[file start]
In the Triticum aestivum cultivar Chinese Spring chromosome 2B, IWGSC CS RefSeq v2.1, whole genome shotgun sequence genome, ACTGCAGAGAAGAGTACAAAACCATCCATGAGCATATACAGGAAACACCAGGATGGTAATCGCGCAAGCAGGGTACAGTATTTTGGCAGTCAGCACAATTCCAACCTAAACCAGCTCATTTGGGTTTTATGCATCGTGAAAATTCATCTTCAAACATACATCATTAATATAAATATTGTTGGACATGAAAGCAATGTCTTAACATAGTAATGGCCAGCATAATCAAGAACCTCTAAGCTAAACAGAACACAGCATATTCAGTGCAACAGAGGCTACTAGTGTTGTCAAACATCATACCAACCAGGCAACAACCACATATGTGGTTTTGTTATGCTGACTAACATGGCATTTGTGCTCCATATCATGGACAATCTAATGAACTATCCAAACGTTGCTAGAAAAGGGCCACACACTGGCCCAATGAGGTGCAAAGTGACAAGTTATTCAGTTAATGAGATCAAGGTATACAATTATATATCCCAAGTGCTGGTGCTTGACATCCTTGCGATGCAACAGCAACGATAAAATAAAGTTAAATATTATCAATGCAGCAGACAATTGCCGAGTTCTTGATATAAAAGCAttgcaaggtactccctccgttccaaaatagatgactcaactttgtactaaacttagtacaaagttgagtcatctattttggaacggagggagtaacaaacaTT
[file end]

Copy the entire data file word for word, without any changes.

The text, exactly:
In the Triticum aestivum cultivar Chinese Spring chromosome 2B, IWGSC CS RefSeq v2.1, whole genome shotgun sequence genome, ACTGCAGAGAAGAGTACAAAACCATCCATGAGCATATACAGGAAACACCAGGATGGTAATCGCGCAAGCAGGGTACAGTATTTTGGCAGTCAGCACAATTCCAACCTAAACCAGCTCATTTGGGTTTTATGCATCGTGAAAATTCATCTTCAAACATACATCATTAATATAAATATTGTTGGACATGAAAGCAATGTCTTAACATAGTAATGGCCAGCATAATCAAGAACCTCTAAGCTAAACAGAACACAGCATATTCAGTGCAACAGAGGCTACTAGTGTTGTCAAACATCATACCAACCAGGCAACAACCACATATGTGGTTTTGTTATGCTGACTAACATGGCATTTGTGCTCCATATCATGGACAATCTAATGAACTATCCAAACGTTGCTAGAAAAGGGCCACACACTGGCCCAATGAGGTGCAAAGTGACAAGTTATTCAGTTAATGAGATCAAGGTATACAATTATATATCCCAAGTGCTGGTGCTTGACATCCTTGCGATGCAACAGCAACGATAAAATAAAGTTAAATATTATCAATGCAGCAGACAATTGCCGAGTTCTTGATATAAAAGCAttgcaaggtactccctccgttccaaaatagatgactcaactttgtactaaacttagtacaaagttgagtcatctattttggaacggagggagtaacaaacaTT